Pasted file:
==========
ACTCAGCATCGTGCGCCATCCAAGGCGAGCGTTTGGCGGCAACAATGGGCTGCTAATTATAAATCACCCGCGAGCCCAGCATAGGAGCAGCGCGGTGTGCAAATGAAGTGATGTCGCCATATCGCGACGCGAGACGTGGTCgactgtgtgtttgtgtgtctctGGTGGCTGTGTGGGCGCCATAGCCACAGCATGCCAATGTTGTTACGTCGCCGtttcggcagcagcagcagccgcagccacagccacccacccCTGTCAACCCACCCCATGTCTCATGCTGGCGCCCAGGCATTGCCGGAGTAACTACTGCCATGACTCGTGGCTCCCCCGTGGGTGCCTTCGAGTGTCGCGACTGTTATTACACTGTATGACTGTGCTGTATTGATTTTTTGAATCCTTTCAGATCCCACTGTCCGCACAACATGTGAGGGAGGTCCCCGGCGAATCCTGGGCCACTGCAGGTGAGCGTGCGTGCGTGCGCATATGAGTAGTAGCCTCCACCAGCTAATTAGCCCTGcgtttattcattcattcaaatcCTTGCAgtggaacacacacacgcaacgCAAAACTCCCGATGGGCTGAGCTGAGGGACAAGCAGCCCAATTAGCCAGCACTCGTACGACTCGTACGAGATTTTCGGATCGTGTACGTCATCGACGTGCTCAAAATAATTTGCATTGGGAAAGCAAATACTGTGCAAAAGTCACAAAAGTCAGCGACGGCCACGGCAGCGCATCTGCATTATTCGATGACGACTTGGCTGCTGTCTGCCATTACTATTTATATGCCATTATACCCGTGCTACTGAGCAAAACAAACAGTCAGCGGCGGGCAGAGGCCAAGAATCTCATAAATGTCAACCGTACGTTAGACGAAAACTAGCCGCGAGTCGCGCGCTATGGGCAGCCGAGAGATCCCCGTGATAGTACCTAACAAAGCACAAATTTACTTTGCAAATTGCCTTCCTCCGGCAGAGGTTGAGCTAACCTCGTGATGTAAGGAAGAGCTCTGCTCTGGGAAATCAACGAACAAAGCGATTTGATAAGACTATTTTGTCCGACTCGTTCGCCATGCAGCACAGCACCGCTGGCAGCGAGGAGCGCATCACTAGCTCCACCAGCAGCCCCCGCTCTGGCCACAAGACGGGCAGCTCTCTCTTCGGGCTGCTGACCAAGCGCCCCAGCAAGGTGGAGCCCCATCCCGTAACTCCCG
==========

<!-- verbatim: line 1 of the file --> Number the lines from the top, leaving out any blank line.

ACTCAGCATCGTGCGCCATCCAAGGCGAGCGTTTGGCGGCAACAATGGGCTGCTAATTATAAATCACCCGCGAGCCCAGCATAGGAGCAGCGCGGTGTGCAAATGAAGTGATGTCGCCATATCGCGACGCGAGACGTGGTCgactgtgtgtttgtgtgtctctGGTGGCTGTGTGGGCGCCATAGCCACAGCATGCCAATGTTGTTACGTCGCCGtttcggcagcagcagcagccgcagccacagccacccacccCTGTCAACCCACCCCATGTCTCATGCTGGCGCCCAGGCATTGCCGGAGTAACTACTGCCATGACTCGTGGCTCCCCCGTGGGTGCCTTCGAGTGTCGCGACTGTTATTACACTGTATGACTGTGCTGTATTGATTTTTTGAATCCTTTCAGATCCCACTGTCCGCACAACATGTGAGGGAGGTCCCCGGCGAATCCTGGGCCACTGCAGGTGAGCGTGCGTGCGTGCGCATATGAGTAGTAGCCTCCACCAGCTAATTAGCCCTGcgtttattcattcattcaaatcCTTGCAgtggaacacacacacgcaacgCAAAACTCCCGATGGGCTGAGCTGAGGGACAAGCAGCCCAATTAGCCAGCACTCGTACGACTCGTACGAGATTTTCGGATCGTGTACGTCATCGACGTGCTCAAAATAATTTGCATTGGGAAAGCAAATACTGTGCAAAAGTCACAAAAGTCAGCGACGGCCACGGCAGCGCATCTGCATTATTCGATGACGACTTGGCTGCTGTCTGCCATTACTATTTATATGCCATTATACCCGTGCTACTGAGCAAAACAAACAGTCAGCGGCGGGCAGAGGCCAAGAATCTCATAAATGTCAACCGTACGTTAGACGAAAACTAGCCGCGAGTCGCGCGCTATGGGCAGCCGAGAGATCCCCGTGATAGTACCTAACAAAGCACAAATTTACTTTGCAAATTGCCTTCCTCCGGCAGAGGTTGAGCTAACCTCGTGATGTAAGGAAGAGCTCTGCTCTGGGAAATCAACGAACAAAGCGATTTGATAAGACTATTTTGTCCGACTCGTTCGCCATGCAGCACAGCACCGCTGGCAGCGAGGAGCGCATCACTAGCTCCACCAGCAGCCCCCGCTCTGGCCACAAGACGGGCAGCTCTCTCTTCGGGCTGCTGACCAAGCGCCCCAGCAAGGTGGAGCCCCATCCCGTAACTCCCG